These are challenging times for all of us, and I want to firstly wish you, your family, colleagues and friends well. The past few weeks has stepped up the pace of change as we all adjusted to a ‘new normal’. Our ability to adapt to technological advances in the space of a few days has been a credit to all of us, the government and the private sector alike. This has taken considerable skill, ingenuity and leadership at pace. In the public sector, this pace needs to be maintained given the time pressures to deliver services under the strain of increasingly stringent public health measures.
The government is driving digital transformation of its agencies, from central departments to local authorities and arms-length bodies. Since the beginning of the GDS (government digital service) back in 2011, the digital agenda has emerged across government groups and now, as former Secretary of State for Digital, Culture, Media and Sport Nicky Morgan stated in January, it will be “unashamedly pro-technology” in all it does. Digital, data and technology (DDaT) has been increasingly prioritised throughout central and local organisations. It’s now embedded at the forefront of strategic planning and as a result, government agencies are looking to appoint technology leaders to executive and board level positions in order to drive this transformation.
In particular, government organisations are expanding their c-suite with the addition of chief data officers and chief information security officers. These leadership roles are in great need across government as responsibility for tighter cyber security, data management, and now the identification and management of vulnerable groups following coronavirus outbreak. It’s hard to ignore a statistic as staggering as an average of 800 cyber-attacks every hour on UK local authorities. With such disasters as the NHS attack that happened in late 2018 and the recent New Year honours data leak, it is clear that government bodies face challenges when it comes to DDaT systems and expertise. To ensure public services meet the needs of UK citizens and are fit for purpose in an increasingly digital economic future, there needs to be management and control of technology by a heavy weight leader.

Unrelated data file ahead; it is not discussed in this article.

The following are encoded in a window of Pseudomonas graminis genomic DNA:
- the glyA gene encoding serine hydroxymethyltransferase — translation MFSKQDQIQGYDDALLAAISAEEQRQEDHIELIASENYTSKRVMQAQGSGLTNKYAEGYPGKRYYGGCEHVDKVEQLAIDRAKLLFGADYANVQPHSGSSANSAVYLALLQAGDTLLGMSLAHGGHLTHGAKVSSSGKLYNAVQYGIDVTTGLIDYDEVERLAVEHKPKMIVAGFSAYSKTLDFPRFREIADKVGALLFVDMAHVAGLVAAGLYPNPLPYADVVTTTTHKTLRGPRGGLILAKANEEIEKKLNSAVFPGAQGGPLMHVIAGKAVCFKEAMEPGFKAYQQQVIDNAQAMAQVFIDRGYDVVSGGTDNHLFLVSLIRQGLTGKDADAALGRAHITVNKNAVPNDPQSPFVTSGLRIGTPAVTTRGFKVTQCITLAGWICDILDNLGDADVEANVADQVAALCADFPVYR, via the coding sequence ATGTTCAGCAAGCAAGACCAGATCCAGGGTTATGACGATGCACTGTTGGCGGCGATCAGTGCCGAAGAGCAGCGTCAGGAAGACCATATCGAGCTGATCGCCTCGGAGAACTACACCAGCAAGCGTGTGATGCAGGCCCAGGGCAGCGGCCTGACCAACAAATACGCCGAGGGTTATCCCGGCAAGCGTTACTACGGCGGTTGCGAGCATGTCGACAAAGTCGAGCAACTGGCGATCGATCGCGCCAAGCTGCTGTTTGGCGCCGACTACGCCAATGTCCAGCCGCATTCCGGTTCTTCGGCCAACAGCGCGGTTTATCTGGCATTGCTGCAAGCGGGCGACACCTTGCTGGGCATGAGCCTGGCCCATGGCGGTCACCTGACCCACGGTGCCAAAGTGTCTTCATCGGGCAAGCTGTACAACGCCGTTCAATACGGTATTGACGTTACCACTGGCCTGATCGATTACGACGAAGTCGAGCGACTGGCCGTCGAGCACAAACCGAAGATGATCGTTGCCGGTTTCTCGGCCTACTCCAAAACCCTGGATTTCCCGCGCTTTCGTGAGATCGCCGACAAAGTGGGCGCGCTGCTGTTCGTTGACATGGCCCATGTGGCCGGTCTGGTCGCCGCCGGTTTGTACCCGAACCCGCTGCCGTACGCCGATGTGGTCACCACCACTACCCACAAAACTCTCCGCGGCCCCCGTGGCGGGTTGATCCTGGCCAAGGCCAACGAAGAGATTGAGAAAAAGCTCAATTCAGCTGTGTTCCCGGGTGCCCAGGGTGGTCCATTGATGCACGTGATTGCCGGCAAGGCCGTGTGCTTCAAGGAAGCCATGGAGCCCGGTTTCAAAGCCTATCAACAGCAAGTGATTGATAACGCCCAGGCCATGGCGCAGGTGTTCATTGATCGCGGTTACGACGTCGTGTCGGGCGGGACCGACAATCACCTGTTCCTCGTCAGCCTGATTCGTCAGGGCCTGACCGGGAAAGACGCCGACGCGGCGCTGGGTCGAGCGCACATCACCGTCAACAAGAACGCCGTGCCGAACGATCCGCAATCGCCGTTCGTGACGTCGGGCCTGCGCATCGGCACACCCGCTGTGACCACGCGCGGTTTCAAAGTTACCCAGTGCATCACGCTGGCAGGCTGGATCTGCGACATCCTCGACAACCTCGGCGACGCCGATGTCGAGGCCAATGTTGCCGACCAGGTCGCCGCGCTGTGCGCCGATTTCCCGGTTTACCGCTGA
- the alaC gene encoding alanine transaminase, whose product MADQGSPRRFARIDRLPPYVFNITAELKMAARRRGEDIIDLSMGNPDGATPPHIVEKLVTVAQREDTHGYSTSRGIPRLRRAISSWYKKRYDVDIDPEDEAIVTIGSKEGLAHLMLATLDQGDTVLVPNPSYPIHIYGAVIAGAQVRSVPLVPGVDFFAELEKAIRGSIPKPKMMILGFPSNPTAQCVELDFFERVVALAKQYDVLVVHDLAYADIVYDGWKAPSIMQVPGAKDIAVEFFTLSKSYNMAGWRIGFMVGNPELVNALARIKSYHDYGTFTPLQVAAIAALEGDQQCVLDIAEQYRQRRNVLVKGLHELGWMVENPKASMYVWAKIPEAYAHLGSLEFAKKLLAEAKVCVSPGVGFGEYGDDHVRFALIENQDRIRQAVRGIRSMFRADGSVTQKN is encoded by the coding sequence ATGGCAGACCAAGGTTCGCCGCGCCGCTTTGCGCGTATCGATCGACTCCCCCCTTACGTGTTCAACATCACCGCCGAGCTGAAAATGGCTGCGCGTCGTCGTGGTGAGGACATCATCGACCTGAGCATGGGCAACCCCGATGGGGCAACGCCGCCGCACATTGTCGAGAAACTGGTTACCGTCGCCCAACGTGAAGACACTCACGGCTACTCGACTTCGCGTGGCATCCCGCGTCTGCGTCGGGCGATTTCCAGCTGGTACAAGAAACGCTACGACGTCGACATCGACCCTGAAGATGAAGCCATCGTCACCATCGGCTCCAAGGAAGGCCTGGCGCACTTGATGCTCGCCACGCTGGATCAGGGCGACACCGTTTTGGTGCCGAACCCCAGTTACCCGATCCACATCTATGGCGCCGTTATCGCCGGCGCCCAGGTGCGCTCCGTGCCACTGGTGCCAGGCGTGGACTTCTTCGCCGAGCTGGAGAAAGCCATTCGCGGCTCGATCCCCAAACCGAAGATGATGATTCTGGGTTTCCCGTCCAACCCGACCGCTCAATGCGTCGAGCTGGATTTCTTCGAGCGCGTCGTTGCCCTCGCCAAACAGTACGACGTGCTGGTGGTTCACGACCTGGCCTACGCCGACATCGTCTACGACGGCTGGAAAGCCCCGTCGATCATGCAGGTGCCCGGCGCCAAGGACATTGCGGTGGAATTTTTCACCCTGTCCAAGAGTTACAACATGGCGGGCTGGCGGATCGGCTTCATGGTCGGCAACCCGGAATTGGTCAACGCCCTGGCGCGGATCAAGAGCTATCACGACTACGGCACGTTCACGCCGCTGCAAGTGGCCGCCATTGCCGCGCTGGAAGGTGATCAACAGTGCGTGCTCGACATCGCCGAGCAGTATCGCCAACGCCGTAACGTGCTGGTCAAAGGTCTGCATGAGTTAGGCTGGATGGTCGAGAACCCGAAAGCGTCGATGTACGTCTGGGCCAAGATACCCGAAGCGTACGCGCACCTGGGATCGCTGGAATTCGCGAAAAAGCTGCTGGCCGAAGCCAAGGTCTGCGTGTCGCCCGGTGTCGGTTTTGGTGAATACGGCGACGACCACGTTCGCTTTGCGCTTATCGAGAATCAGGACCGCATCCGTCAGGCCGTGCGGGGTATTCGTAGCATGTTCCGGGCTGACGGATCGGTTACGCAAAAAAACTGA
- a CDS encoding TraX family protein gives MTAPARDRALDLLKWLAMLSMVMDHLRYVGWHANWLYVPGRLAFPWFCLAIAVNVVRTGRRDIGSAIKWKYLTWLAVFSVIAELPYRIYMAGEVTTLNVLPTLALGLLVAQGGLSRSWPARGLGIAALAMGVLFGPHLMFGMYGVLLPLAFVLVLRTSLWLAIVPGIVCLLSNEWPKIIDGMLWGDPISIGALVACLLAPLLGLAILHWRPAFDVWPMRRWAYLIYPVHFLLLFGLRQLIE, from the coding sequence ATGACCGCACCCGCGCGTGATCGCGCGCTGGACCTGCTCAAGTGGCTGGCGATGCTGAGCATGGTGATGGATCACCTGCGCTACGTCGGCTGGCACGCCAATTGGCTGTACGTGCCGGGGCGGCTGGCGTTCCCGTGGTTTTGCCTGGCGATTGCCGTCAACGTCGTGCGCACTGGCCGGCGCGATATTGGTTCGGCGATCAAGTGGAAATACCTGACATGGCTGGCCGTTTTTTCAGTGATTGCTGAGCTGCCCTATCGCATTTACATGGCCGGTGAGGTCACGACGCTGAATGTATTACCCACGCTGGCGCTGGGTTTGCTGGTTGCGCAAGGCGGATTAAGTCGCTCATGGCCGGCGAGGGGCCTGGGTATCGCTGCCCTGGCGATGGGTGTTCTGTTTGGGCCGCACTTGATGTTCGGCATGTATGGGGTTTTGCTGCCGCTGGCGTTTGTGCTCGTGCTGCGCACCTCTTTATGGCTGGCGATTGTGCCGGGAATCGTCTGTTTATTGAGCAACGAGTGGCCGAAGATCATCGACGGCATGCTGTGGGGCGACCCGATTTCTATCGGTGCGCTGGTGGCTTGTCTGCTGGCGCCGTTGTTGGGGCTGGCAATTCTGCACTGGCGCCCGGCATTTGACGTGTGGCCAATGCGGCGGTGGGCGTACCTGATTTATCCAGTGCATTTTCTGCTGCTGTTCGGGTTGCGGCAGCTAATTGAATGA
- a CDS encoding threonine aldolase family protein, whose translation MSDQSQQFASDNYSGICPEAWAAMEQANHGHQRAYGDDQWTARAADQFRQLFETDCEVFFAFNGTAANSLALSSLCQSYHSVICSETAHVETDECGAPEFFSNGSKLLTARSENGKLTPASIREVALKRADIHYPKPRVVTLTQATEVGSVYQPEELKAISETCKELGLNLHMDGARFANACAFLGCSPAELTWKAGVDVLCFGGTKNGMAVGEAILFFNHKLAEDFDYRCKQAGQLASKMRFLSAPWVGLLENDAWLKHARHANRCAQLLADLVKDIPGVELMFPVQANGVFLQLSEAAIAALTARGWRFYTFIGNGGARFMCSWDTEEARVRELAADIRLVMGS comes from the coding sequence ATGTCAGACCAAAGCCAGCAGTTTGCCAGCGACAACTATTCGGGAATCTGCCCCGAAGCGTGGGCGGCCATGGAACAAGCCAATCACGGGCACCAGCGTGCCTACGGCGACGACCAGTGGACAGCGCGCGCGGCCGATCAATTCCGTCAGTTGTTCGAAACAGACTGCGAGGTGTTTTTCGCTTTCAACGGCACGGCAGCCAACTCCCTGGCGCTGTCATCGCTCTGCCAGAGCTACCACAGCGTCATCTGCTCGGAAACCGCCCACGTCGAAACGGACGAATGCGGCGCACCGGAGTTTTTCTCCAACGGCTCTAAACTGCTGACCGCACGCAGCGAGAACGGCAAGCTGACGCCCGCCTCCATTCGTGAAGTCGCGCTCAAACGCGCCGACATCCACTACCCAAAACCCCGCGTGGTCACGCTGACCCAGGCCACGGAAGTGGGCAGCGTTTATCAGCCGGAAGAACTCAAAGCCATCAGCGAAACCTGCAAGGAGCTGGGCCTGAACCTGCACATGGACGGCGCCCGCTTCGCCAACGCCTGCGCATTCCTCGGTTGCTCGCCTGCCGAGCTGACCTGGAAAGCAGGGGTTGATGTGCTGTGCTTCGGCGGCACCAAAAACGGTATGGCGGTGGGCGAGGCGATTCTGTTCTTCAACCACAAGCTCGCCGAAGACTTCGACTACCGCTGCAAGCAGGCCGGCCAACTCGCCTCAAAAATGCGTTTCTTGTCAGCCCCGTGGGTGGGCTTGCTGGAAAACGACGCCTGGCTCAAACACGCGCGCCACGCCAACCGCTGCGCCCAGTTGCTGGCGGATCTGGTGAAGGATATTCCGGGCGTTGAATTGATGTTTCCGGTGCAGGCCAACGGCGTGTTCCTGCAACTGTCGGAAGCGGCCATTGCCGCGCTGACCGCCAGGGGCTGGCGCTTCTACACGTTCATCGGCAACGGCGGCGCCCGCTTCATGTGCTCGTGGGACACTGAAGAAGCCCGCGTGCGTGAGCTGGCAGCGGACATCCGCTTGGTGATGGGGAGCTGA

Beyond short-term measures around air-tight cyber security and building basic data infrastructure, organisations need to have long-term strategic planning to ensure they are mitigating future risk. This includes a visionary leader who is able to understand the current market, and put the steps in place for short-term stabilisation, but simultaneously keep their eye on the evolving landscape of technology and feed this into a long-term game plan for digital adaptation. Technology leaders need to be moving the public sector’s technology journey from a ‘here and now’ mindset, to a post 2030 strategic outlook.
The public sector needs to be seeking out expertise, but not just in technical knowledge. To move the government forward and have digitally capable and adaptable departments and agencies, there must be technology leaders that have leadership faculty. For successful programme delivery of technology and digital transformation, there cannot be just the right systems and processes but someone who is able to direct a team and support the people transformation component.
An effective leader must be able to communicate proficiently with their team to drive change and enhance processes. Change is not easy to administer and so a successful leader is someone who can work alongside their team to ease the transition period. Critically, there needs to be transparency in programme management to get the team to invest in the programme’s purpose, timeline and demands.
The government is at the forefront of media attention and public scrutiny. There is a discernible drive for the UK to be a global leader in reacting and adapting to technology as evidenced by the new parliamentary group headed by Cathryn Ross, former chief executive of telecommunications company BT. This urge to regulate and introduce measures for big tech companies and the emerging new forms of technology, such as AI and 5G, needs to be reflected in their own advances in digitising the government. The public sector has to not only be privy to the technological advancements but also has to embrace and introduce them to their own working practice.
In this challenging time in the public sector of bridging the gap between legacy systems and high-tech advancements, the government is calling out for technology leaders that have a blend of technological expertise and leadership qualities. The role of the CIO and CDO have never been more commonplace nor important in the government.
Originally published here.